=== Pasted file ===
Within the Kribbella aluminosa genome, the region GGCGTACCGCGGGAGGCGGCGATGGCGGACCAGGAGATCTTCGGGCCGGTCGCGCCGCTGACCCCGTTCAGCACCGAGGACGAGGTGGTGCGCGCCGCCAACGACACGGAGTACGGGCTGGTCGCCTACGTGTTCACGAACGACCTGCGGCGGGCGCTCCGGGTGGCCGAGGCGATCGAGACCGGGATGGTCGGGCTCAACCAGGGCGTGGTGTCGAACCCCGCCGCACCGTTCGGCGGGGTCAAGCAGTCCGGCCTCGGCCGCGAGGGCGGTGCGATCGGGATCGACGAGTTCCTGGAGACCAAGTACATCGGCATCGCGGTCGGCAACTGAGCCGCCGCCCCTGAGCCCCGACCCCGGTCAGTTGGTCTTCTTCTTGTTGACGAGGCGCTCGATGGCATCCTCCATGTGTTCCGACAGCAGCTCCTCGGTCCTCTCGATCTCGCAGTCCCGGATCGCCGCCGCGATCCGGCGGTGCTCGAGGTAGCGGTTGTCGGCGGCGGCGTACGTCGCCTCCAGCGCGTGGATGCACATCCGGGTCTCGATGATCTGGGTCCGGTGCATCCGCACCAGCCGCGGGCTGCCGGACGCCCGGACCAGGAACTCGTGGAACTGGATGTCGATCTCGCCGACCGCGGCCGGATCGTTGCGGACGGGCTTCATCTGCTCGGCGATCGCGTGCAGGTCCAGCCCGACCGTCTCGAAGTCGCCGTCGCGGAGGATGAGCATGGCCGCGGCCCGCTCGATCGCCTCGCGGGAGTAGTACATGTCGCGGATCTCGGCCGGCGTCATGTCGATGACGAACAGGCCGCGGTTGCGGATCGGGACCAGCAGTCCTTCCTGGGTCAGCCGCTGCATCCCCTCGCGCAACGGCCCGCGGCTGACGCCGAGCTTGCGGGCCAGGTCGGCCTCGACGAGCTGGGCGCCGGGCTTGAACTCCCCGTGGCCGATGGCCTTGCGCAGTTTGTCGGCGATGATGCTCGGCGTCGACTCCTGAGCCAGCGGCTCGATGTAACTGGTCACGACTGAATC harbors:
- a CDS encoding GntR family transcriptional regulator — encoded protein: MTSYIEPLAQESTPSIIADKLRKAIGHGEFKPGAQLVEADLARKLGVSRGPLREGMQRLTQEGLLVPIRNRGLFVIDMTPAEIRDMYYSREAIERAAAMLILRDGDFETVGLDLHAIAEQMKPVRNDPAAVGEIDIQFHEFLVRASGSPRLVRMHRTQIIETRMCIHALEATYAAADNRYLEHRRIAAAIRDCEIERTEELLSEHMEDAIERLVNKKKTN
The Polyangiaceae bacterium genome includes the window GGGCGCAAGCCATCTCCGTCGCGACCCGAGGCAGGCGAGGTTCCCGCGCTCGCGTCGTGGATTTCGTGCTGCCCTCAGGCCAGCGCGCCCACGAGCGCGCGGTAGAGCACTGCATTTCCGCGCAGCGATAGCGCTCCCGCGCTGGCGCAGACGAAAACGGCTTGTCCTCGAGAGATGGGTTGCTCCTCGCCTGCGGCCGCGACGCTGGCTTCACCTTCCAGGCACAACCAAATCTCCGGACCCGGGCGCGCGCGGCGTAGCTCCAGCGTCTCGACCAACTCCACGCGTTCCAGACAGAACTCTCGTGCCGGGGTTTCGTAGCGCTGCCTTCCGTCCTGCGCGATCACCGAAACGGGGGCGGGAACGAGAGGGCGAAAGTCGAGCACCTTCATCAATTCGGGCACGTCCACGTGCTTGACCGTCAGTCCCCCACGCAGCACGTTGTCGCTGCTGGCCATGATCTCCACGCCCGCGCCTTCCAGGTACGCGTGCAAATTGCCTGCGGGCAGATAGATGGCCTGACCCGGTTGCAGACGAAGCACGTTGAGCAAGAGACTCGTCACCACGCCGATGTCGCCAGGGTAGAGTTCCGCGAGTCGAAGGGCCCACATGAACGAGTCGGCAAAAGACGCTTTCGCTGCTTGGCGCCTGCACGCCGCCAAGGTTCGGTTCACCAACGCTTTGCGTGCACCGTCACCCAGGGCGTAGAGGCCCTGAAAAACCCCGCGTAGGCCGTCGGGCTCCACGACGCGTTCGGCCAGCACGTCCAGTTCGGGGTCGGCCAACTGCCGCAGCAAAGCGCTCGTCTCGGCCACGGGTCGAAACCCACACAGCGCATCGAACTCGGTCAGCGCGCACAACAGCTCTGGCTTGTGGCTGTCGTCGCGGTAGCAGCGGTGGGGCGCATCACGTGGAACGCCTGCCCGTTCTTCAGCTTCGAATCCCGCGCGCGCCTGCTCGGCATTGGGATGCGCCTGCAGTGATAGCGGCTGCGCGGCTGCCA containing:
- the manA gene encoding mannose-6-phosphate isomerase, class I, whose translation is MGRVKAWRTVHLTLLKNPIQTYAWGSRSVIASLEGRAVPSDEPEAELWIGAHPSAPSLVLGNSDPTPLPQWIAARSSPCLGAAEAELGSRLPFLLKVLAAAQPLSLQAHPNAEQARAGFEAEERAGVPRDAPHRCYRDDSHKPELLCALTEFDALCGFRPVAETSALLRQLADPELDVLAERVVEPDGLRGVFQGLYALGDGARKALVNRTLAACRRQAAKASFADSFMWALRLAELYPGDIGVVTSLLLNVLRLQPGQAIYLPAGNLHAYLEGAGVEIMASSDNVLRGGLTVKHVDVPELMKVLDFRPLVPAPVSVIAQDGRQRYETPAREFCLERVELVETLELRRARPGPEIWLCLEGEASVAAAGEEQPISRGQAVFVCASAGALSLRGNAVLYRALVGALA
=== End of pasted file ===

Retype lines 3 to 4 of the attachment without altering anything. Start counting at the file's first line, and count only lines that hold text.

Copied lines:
The Polyangiaceae bacterium genome includes the window GGGCGCAAGCCATCTCCGTCGCGACCCGAGGCAGGCGAGGTTCCCGCGCTCGCGTCGTGGATTTCGTGCTGCCCTCAGGCCAGCGCGCCCACGAGCGCGCGGTAGAGCACTGCATTTCCGCGCAGCGATAGCGCTCCCGCGCTGGCGCAGACGAAAACGGCTTGTCCTCGAGAGATGGGTTGCTCCTCGCCTGCGGCCGCGACGCTGGCTTCACCTTCCAGGCACAACCAAATCTCCGGACCCGGGCGCGCGCGGCGTAGCTCCAGCGTCTCGACCAACTCCACGCGTTCCAGACAGAACTCTCGTGCCGGGGTTTCGTAGCGCTGCCTTCCGTCCTGCGCGATCACCGAAACGGGGGCGGGAACGAGAGGGCGAAAGTCGAGCACCTTCATCAATTCGGGCACGTCCACGTGCTTGACCGTCAGTCCCCCACGCAGCACGTTGTCGCTGCTGGCCATGATCTCCACGCCCGCGCCTTCCAGGTACGCGTGCAAATTGCCTGCGGGCAGATAGATGGCCTGACCCGGTTGCAGACGAAGCACGTTGAGCAAGAGACTCGTCACCACGCCGATGTCGCCAGGGTAGAGTTCCGCGAGTCGAAGGGCCCACATGAACGAGTCGGCAAAAGACGCTTTCGCTGCTTGGCGCCTGCACGCCGCCAAGGTTCGGTTCACCAACGCTTTGCGTGCACCGTCACCCAGGGCGTAGAGGCCCTGAAAAACCCCGCGTAGGCCGTCGGGCTCCACGACGCGTTCGGCCAGCACGTCCAGTTCGGGGTCGGCCAACTGCCGCAGCAAAGCGCTCGTCTCGGCCACGGGTCGAAACCCACACAGCGCATCGAACTCGGTCAGCGCGCACAACAGCTCTGGCTTGTGGCTGTCGTCGCGGTAGCAGCGGTGGGGCGCATCACGTGGAACGCCTGCCCGTTCTTCAGCTTCGAATCCCGCGCGCGCCTGCTCGGCATTGGGATGCGCCTGCAGTGATAGCGGCTGCGCGGCTGCCA containing:
- the manA gene encoding mannose-6-phosphate isomerase, class I, whose translation is MGRVKAWRTVHLTLLKNPIQTYAWGSRSVIASLEGRAVPSDEPEAELWIGAHPSAPSLVLGNSDPTPLPQWIAARSSPCLGAAEAELGSRLPFLLKVLAAAQPLSLQAHPNAEQARAGFEAEERAGVPRDAPHRCYRDDSHKPELLCALTEFDALCGFRPVAETSALLRQLADPELDVLAERVVEPDGLRGVFQGLYALGDGARKALVNRTLAACRRQAAKASFADSFMWALRLAELYPGDIGVVTSLLLNVLRLQPGQAIYLPAGNLHAYLEGAGVEIMASSDNVLRGGLTVKHVDVPELMKVLDFRPLVPAPVSVIAQDGRQRYETPAREFCLERVELVETLELRRARPGPEIWLCLEGEASVAAAGEEQPISRGQAVFVCASAGALSLRGNAVLYRALVGALA